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So in this first of a series of movies about working with sample brushes I'm going to be creating or re-creating this dramatic shatter image and this is going to be derived from this picture of a shattered window on which I've really forces the contrast and makes the shatter areas almost white and the background pretty much black. Something to bare in mind when creating sample brushes is that there is a maximum size of 2500 pixels square. The images that we're going to be working with here are about 1200 pixels at there maximum dimension.
When you are working with a sample brush, typically you want to work with it you want to paint with it at the resolution that you sampled at. Some textures will be more for giving and you can go smaller, few will allow you to go to larger and get a good result. So I am going to come to the Select menu and to Color Range and pretty much what it gives me is what I want, so I'm just going to click OK to that I now have an active selection and I am going to come to the Edit menu and down to Define Brush Preset.
It gives me the size in pixels of the brush I'm about to sample and I'm going to call this Shatter, okay. Now I'm going to switch over to the document that contains the type and we'll paint with this brush. Okay, so here we are in the starting documents I'm not going to switch to my Brush tool by pressing B and then come and choose the brush that I just sampled and it'll be all the way down at the bottom of the list, there it is. Now, another thing to bear in mind about working with brushes is that they can take over your cursor and makes sometimes alarming way, especially when that very large like this one.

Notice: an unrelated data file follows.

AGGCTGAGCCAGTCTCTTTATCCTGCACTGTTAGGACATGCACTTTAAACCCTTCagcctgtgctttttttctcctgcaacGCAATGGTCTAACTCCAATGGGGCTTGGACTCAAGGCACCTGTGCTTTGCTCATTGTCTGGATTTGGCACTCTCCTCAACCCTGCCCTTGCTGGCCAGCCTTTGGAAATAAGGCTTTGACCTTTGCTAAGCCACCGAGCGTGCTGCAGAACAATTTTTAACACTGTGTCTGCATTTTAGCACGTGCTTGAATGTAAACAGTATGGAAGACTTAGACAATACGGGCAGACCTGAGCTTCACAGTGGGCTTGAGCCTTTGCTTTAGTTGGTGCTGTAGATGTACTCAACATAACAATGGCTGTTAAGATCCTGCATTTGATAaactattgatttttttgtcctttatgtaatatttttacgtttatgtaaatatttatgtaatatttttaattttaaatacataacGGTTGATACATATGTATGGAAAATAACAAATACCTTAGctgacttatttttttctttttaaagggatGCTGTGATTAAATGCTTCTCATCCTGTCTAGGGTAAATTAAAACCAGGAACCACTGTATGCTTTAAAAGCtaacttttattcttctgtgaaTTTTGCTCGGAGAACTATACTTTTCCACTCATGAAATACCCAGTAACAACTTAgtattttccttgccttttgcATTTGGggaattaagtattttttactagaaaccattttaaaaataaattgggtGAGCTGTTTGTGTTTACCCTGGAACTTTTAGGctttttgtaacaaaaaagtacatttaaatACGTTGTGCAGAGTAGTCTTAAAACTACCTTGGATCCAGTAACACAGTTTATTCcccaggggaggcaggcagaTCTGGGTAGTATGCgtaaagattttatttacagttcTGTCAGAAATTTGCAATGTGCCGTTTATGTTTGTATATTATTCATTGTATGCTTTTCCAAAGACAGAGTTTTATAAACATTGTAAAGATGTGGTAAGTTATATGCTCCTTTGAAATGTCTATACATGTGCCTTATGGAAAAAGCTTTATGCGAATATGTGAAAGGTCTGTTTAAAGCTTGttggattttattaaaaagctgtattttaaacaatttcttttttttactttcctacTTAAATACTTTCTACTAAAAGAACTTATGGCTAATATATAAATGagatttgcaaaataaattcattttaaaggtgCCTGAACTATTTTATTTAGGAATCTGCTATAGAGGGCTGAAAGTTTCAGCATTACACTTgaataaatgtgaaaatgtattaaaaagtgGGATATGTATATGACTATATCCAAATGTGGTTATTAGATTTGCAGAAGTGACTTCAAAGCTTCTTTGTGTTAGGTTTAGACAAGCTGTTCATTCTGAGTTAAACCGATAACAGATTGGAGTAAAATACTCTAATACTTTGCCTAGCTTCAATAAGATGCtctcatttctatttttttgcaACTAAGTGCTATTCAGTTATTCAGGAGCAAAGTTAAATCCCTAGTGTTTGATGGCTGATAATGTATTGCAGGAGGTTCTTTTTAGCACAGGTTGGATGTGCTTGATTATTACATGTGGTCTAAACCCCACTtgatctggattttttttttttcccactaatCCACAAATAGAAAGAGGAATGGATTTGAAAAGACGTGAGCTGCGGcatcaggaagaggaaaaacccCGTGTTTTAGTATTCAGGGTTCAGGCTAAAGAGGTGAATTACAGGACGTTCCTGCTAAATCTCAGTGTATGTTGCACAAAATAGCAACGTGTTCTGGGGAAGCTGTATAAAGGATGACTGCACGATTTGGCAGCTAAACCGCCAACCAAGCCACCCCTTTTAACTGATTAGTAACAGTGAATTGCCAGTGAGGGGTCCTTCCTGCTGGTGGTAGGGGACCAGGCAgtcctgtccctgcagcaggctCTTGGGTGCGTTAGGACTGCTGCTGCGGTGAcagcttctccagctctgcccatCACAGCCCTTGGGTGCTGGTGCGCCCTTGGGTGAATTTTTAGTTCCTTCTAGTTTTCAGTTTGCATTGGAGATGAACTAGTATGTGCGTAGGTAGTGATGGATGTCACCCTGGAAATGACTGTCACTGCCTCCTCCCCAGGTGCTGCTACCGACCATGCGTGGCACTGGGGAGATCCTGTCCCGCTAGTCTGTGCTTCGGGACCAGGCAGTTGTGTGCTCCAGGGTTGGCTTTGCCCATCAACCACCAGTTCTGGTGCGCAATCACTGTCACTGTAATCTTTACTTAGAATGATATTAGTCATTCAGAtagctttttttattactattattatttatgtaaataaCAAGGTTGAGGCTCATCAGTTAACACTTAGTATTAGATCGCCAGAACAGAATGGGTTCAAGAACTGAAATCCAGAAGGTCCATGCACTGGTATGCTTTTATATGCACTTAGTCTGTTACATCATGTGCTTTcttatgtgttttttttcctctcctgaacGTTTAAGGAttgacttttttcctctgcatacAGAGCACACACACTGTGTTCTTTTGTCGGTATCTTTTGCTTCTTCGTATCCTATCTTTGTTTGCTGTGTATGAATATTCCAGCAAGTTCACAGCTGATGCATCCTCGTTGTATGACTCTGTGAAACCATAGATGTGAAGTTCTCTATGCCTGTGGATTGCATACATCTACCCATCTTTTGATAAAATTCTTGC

So don't I make about this they all sometimes difficult to work with though for this reason, you might consider doing this if you turn on your Caps Lock then you get just an accurate cursor which sometimes makes it a little bit more manageable to select things with your cursor then it would if you go to this sampled brush on it. Another thing to bear in mind and I sometimes find this problem in my laptop is that they seem to create problems for the video cards so it's another reason why it is sometimes preferable to work with the Caps Lock on.
For now I'm going to work with the Caps Lock off so we can actually see the brush that I am about to paint with. Before I start painting I'm just going to check my brush mode, I want this to be set to Normal and now I'm going to come to the type layer, create a layer mask for that layer and I'm actually going to paint on the layer mask rather then on the itself. I'm painting in black and rather then click and drag I'm just going to click a few times and right there I've quickly build up some densities some overlapping shatters within the type, I'm now going to press my Caps Lock just so that we can see what's going on behind the brush and that's how it looks.
Now you might experiment with inverting the layer mask to get an entirely different effect and that looks cool as well I think I like the inverted version best and I inverting the mask just by pressing Command+I or Ctrl+I. Now once you've apply the brush to the layer mask you may also want to come and apply some brush stroke to a layer beneath the type and here I'm going to switch to white and now I just paint a few times right there and we got that affect.
So that was just four clicks of my shatter brush I'm painting on a separate layer that gives me the most control of adjusting the Opacity of my result and maybe I think that my type has now lost a little bit of its brightness not like to restore some of that, so I'm going to select the type layer and press Command+J or Ctrl+J just to duplicate that and that brings back some of the density of the type. So just one of the many, many things that we can do with sample brushes.
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